I am so grateful for the opportunity to have others review my career documents, etc.
Thank you for this great idea, J.T.
Well, I have to say that I think you are definitely money, I’d give your tools a 4.0 and say with a little tweaking that you’ll be at 5 in no time!
Let’s take a look at each tool you submitted:
LinkedIn: While I like that you haven’t gotten overly wordy in your on-line profile, I would say that it’s actually on the light side. You need to add some quantifiable accomplishments to help a reader get a sense of what your various positions entailed. Also, I’d suggest you get a headshot picture done that you can use across all social media tools to help brand you. When it comes to social media, people want to put a name with a face. Finally, given all your experience, I think you should try to ramp up your connections. The bigger your network, the greater the chance you’ll be able to connect with someone who works at a potential employer with whom you could network to get the inside scoop on job openings.
Resume: Okay, there are elements of your resume that I ADORE, and other parts I would change. For starters, the banner summary of your quantified experience is great! I would take out the summary paragraph. Most hiring managers won’t read it, especially if it reads a bit subjective. Instead, I’d list your top transferable skills (i.e. project management) and the # of years of experience you have for each one. This skill summary should replace the professional attributes section – which is also too subjective. Saying you are ‘detailed-oriented’ or ‘results-oriented’ is your opinion of yourself, not a quantifiable fact. So, it’s better to let the facts speak for themselves by listing accomplishments in number terms. For example, I like the ‘selected career achievements’ section, BUT the bullets should each contain a statistic or figure that proves your success. Only the first bullet point is a truly quantifiable accomplishment.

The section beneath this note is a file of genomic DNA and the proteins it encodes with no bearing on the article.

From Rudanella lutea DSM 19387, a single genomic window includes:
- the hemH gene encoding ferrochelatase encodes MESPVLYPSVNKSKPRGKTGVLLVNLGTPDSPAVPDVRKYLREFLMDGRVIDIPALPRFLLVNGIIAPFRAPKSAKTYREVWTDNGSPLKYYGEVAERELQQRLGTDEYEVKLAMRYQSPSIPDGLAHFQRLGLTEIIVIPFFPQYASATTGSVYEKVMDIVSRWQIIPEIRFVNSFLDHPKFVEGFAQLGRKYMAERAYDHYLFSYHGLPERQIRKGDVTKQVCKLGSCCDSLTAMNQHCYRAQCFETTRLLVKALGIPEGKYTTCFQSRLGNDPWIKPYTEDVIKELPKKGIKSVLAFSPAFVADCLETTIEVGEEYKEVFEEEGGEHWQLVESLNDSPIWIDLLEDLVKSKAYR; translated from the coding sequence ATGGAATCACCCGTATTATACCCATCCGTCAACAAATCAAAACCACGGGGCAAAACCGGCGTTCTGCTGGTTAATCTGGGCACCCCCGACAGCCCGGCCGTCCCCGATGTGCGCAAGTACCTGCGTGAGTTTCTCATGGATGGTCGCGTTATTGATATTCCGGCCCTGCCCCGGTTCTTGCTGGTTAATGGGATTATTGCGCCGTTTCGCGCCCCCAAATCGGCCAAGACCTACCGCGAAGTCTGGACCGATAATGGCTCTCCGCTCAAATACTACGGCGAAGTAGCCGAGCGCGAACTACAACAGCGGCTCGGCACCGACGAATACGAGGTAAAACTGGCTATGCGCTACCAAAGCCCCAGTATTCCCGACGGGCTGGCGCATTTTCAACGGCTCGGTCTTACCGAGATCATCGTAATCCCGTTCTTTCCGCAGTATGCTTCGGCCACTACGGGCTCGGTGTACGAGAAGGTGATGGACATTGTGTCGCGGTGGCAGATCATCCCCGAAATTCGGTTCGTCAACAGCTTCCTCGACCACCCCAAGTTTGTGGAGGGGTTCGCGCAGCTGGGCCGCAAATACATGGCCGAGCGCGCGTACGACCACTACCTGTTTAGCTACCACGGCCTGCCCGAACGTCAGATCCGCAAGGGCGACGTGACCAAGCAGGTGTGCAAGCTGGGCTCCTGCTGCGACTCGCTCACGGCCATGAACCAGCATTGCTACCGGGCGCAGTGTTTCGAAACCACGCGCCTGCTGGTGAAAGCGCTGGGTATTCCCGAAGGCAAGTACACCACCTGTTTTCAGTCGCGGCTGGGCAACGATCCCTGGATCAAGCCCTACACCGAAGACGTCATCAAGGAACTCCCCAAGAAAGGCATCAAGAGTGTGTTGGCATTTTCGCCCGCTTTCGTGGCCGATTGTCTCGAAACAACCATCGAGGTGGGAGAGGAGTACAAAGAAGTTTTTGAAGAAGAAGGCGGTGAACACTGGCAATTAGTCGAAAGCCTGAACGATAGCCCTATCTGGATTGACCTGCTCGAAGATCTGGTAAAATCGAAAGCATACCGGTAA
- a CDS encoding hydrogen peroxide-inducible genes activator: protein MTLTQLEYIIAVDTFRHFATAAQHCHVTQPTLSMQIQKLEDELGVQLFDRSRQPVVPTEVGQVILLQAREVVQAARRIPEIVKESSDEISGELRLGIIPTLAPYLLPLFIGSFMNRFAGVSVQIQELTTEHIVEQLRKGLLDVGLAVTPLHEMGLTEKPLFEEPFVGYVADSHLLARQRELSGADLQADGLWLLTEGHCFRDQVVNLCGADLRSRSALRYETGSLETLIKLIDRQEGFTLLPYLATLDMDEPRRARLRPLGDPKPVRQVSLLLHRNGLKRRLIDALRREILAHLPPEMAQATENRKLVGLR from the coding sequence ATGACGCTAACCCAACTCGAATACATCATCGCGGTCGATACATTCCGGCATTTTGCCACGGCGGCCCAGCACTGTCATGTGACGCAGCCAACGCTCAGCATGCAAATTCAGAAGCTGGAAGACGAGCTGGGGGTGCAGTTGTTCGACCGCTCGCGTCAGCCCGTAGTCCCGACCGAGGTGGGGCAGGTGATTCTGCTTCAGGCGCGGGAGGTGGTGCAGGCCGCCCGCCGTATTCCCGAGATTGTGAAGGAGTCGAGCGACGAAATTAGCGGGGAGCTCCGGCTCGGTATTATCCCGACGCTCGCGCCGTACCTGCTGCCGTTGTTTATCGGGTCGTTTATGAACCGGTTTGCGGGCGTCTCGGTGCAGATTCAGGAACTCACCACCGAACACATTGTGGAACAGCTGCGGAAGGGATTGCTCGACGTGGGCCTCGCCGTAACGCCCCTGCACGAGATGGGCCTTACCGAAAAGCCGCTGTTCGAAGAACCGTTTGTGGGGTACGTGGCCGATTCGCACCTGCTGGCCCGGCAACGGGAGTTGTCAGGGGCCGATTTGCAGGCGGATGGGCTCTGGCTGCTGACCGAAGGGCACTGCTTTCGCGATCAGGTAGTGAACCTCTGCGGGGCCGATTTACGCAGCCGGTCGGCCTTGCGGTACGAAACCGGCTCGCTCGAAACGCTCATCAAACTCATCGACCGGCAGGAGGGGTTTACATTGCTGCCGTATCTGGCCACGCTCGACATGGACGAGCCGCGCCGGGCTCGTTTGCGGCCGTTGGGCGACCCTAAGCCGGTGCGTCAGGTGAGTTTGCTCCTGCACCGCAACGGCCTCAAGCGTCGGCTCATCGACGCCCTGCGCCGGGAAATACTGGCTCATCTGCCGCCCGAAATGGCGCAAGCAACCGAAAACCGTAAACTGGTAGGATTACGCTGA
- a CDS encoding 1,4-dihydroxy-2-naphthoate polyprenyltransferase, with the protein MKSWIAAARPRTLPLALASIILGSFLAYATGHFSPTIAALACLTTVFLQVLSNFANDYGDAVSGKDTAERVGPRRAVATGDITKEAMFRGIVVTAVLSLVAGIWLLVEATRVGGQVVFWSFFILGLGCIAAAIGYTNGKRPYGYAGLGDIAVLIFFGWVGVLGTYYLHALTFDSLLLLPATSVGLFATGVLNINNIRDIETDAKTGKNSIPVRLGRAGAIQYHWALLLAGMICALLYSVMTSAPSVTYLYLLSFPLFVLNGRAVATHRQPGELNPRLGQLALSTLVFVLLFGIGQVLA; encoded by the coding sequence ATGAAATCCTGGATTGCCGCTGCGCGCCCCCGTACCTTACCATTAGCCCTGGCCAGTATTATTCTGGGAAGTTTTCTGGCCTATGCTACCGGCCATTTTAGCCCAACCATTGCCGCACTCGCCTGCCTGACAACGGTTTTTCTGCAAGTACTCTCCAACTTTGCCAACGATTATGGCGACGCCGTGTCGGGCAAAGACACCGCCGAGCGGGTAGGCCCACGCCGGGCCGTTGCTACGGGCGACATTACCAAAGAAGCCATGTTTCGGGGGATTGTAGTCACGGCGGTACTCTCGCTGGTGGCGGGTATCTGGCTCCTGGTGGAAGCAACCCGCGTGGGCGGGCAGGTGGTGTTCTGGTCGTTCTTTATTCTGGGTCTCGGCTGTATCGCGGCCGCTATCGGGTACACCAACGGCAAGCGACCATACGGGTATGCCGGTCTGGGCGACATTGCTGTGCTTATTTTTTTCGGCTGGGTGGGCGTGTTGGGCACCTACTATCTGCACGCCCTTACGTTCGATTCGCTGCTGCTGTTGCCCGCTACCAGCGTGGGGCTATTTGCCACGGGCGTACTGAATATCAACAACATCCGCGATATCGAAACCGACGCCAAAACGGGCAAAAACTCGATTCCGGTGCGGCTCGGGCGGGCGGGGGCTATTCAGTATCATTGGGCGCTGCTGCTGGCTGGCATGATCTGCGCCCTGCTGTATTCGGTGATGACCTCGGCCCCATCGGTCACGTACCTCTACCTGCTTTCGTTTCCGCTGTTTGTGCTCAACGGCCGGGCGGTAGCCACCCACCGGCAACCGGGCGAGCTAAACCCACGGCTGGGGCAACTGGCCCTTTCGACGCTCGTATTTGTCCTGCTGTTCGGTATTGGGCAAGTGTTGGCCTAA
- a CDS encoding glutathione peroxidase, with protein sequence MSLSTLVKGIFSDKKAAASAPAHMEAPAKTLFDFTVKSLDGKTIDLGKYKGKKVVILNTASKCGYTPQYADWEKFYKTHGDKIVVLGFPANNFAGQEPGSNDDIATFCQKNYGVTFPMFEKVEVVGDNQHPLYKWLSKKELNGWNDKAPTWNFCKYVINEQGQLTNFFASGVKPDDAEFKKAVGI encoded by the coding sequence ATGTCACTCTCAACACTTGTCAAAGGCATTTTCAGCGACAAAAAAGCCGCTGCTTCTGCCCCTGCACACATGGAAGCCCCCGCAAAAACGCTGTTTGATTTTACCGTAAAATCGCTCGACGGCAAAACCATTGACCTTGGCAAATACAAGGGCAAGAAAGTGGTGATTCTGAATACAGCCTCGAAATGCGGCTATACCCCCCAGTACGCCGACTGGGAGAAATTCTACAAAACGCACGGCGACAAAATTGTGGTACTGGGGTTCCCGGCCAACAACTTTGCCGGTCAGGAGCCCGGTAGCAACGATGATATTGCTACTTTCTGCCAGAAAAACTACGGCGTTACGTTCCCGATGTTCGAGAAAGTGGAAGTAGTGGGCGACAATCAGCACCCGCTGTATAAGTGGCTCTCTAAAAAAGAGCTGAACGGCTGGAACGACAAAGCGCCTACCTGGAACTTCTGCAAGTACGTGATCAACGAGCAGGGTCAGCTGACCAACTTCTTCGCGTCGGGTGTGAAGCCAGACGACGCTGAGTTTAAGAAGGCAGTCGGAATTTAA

Finally, I like the way you offer a ‘Challenge, Action & Result’ section under your past employers. I also like that you list all the training you completed, although listing it in a cloud format like that can be hard to read. I’d suggest you put them in columns instead to make it easier on the eyes.
Cover Letter: The opening paragraph should be removed and replaced with something that talks about the employer. Tell them specifically what you love about their business model or their clientele and back it up with a story of how you’ve come to appreciate what they do/offer. This will help you segway more clearly to the next paragraph where you discuss your accomplishments. Otherwise, I think it’s a good letter!
I hope this helps! Best wishes in your job search. You certainly have the skills!
Fellow experts…got any additional advice for Mark? Please post your thoughts below.